Brazil’s Health Ministry said on Jan. 20 that 3,893 cases of microcephaly, a rare congenital condition in which babies are born with an abnormally small head, have been associated with Zika.
The cases have appeared in nearly all Brazilian states. Infants likely contracted the virus from their mothers who were infected while pregnant, the ministry said.
The condition leads to irreversible neurological damage that affects movement and vision.
Although microcephaly has not been definitively connected with Zika, experts believe there is a link, as the virus has been found in brain tissue and amniotic fluid from babies who were born with microcephaly or died in the womb, Brazil’s Health Ministry said.
In Colombia, there are 560 known cases of pregnant women who are infected with the Zika virus, and who are being closely monitored by health workers. So far no cases of newborns suffering from microcephaly have been recorded.
Challenges to gaining control 
Bringing the epidemic of the little-known virus under control will be hugely difficult for Brazil, as the country grapples with a surge in numbers of Aedes aegypti mosquitoes this year in response to unusually wet weather in many parts of the huge nation, said Nancy Bellei, head of clinical virology at Brazil’s Infectology Society.
"This is the worst time to deal with an epidemic of a virus we know very little about,” she said in a phone interview. “The government is trying to raise awareness and fight the mosquito but we won’t achieve control in the short term under the current circumstances."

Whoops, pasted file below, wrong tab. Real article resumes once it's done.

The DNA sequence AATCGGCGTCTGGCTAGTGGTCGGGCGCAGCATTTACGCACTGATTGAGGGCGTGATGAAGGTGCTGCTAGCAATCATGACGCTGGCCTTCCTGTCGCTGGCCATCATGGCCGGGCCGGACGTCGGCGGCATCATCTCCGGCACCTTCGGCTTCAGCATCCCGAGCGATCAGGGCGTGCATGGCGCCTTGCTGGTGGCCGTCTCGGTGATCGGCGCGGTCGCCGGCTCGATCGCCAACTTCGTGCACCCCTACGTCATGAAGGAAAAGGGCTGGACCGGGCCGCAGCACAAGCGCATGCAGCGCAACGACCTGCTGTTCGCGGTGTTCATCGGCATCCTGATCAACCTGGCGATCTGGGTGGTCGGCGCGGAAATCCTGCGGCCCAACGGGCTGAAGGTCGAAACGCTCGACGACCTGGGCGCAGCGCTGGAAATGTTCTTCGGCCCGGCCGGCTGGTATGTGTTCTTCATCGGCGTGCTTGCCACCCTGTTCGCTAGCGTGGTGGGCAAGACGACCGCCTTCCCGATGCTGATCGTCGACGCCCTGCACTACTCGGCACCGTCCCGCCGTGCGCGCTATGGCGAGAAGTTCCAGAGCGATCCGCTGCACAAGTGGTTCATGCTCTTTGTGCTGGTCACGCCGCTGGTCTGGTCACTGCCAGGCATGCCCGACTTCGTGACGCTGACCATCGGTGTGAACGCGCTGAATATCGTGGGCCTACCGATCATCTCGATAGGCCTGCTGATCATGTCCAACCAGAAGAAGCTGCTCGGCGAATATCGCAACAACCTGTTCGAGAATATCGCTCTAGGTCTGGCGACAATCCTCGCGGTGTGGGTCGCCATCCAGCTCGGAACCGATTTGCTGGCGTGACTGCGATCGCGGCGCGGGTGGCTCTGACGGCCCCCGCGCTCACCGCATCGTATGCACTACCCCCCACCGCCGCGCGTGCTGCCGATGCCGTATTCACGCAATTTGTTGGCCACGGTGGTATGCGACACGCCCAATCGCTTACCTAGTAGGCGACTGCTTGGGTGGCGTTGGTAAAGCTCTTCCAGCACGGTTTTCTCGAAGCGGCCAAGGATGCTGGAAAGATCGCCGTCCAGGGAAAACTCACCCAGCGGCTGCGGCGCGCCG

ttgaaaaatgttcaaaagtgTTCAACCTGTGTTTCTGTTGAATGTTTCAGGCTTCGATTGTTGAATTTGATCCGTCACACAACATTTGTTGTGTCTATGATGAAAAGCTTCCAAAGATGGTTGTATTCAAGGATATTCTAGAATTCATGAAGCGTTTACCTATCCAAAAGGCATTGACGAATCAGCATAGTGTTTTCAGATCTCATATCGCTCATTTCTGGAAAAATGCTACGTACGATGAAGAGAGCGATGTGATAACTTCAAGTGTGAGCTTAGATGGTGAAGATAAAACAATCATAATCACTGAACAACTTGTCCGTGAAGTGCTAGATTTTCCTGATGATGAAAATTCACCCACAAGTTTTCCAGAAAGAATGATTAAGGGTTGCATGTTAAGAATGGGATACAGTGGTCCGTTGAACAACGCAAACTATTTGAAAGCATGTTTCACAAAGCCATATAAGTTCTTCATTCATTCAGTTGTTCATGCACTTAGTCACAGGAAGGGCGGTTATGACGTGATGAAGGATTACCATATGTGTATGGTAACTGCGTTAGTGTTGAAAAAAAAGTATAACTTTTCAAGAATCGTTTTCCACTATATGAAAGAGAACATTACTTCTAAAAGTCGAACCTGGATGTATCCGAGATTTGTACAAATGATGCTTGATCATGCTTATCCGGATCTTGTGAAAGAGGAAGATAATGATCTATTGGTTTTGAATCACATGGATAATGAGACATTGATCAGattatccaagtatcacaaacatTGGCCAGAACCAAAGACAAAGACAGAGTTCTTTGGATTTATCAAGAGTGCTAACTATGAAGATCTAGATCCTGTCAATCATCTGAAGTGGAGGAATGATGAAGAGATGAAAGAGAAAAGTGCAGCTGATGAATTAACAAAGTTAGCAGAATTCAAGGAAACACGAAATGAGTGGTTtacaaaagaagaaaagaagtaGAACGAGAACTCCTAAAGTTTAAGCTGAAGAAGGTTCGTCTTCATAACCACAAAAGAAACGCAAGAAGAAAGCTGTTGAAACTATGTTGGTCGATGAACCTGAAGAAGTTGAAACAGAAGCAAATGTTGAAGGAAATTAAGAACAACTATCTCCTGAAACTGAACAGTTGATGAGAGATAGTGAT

The mosquito that transmits Zika also carries dengue, yellow fever and chikungunya and thrives in humid, tropical climates. It breeds in stagnant water, which is more likely to collect during heavy rainfall in everything from abandoned tires in garbage dumps to residential water tanks recently installed to get residents through a record Brazilian drought.
Extreme weather swings linked to climate change and a strong El Nino phenomenon this year may be contributing to the outbreak, some experts believe.
The worst recession in more than a century in this country of 200 million also had led government to cut budgets for public health and sanitation services, limiting its ability to respond, Bellei said.
In its fight against the mosquito, the government has asked the army to help sanitation agents in their search for mosquito breeding sites.
The Pan American Health Organization, the regional arm of the World Health Organization, has said the key to containing the Zika outbreak is to get rid of the places where mosquitoes lays their eggs in water, and for people to use repellent and sleep under mosquito nets to prevent mosquito bites.
It is urging governments across the region to step up campaigns to raise public awareness about how to control mosquitoes.
Colombians, like others in the region, are being told to cover and regularly clean water tanks, to empty or cover any other containers that can hold water and to unblock drains that can accumulate standing water.
Authorities in Colombia's northern city of Cucuta, where 1,700 cases of Zika have been registered, have announced they will start spraying some homes and streets with insecticide to kill mosquito eggs.